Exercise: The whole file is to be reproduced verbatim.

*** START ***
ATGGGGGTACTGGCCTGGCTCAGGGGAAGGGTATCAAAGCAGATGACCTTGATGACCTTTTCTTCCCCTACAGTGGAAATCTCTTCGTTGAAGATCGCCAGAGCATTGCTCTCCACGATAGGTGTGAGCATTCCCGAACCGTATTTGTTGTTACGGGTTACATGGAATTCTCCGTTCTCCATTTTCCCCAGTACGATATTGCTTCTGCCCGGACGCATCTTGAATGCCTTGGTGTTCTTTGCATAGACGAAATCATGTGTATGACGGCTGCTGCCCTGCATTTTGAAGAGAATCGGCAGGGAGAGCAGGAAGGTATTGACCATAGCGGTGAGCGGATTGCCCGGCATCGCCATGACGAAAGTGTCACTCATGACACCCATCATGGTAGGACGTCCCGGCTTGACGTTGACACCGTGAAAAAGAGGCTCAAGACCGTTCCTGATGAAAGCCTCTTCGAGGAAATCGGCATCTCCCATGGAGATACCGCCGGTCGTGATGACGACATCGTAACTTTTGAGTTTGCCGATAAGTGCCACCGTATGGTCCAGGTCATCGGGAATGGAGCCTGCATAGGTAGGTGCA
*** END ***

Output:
ATGGGGGTACTGGCCTGGCTCAGGGGAAGGGTATCAAAGCAGATGACCTTGATGACCTTTTCTTCCCCTACAGTGGAAATCTCTTCGTTGAAGATCGCCAGAGCATTGCTCTCCACGATAGGTGTGAGCATTCCCGAACCGTATTTGTTGTTACGGGTTACATGGAATTCTCCGTTCTCCATTTTCCCCAGTACGATATTGCTTCTGCCCGGACGCATCTTGAATGCCTTGGTGTTCTTTGCATAGACGAAATCATGTGTATGACGGCTGCTGCCCTGCATTTTGAAGAGAATCGGCAGGGAGAGCAGGAAGGTATTGACCATAGCGGTGAGCGGATTGCCCGGCATCGCCATGACGAAAGTGTCACTCATGACACCCATCATGGTAGGACGTCCCGGCTTGACGTTGACACCGTGAAAAAGAGGCTCAAGACCGTTCCTGATGAAAGCCTCTTCGAGGAAATCGGCATCTCCCATGGAGATACCGCCGGTCGTGATGACGACATCGTAACTTTTGAGTTTGCCGATAAGTGCCACCGTATGGTCCAGGTCATCGGGAATGGAGCCTGCATAGGTAGGTGCA